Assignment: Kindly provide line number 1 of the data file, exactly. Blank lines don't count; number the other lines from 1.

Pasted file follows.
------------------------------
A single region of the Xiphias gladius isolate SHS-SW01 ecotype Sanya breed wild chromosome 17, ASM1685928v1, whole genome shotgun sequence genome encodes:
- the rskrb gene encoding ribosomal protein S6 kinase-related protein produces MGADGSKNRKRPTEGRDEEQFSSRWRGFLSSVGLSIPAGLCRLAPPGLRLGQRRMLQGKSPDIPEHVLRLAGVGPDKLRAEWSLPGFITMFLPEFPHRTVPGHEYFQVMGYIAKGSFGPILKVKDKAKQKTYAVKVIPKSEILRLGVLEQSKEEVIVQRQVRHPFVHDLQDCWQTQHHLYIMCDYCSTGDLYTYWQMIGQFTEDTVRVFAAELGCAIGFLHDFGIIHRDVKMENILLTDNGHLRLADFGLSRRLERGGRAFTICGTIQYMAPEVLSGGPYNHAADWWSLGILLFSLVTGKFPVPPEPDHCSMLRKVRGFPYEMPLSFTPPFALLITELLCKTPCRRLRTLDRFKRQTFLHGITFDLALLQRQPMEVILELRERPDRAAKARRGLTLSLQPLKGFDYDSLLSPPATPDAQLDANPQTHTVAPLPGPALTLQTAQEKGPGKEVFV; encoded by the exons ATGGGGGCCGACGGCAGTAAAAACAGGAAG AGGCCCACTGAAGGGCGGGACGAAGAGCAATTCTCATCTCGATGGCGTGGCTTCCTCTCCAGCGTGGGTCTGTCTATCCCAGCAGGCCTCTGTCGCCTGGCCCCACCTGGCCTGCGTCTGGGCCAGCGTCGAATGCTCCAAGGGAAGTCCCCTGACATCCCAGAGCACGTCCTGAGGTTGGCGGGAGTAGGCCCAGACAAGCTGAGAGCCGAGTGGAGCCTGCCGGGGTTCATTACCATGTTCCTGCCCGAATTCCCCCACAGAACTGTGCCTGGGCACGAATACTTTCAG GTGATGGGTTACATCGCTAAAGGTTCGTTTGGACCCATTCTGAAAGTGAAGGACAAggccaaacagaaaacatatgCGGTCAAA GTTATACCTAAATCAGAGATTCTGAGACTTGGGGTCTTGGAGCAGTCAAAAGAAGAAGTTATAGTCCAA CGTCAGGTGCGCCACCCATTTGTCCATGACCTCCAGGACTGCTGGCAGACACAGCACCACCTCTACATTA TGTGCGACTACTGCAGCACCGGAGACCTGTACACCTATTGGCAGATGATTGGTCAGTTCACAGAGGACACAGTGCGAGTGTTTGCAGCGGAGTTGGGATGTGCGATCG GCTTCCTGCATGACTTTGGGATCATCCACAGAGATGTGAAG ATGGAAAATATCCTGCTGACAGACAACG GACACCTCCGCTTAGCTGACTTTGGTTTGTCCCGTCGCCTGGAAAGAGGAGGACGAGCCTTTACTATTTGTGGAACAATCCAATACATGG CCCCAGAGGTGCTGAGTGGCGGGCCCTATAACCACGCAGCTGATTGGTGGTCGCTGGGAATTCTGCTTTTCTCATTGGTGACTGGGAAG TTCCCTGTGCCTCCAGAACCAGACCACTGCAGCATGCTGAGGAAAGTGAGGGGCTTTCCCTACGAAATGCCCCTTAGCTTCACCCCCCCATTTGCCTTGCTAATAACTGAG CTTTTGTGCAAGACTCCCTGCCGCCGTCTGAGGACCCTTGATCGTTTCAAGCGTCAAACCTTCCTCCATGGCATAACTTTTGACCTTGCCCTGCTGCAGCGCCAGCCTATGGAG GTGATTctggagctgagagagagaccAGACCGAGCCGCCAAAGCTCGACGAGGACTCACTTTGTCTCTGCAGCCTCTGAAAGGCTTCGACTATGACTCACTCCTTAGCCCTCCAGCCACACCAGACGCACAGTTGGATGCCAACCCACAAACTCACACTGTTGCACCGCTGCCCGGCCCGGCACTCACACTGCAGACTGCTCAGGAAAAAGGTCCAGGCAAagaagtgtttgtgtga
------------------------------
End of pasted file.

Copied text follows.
A single region of the Xiphias gladius isolate SHS-SW01 ecotype Sanya breed wild chromosome 17, ASM1685928v1, whole genome shotgun sequence genome encodes: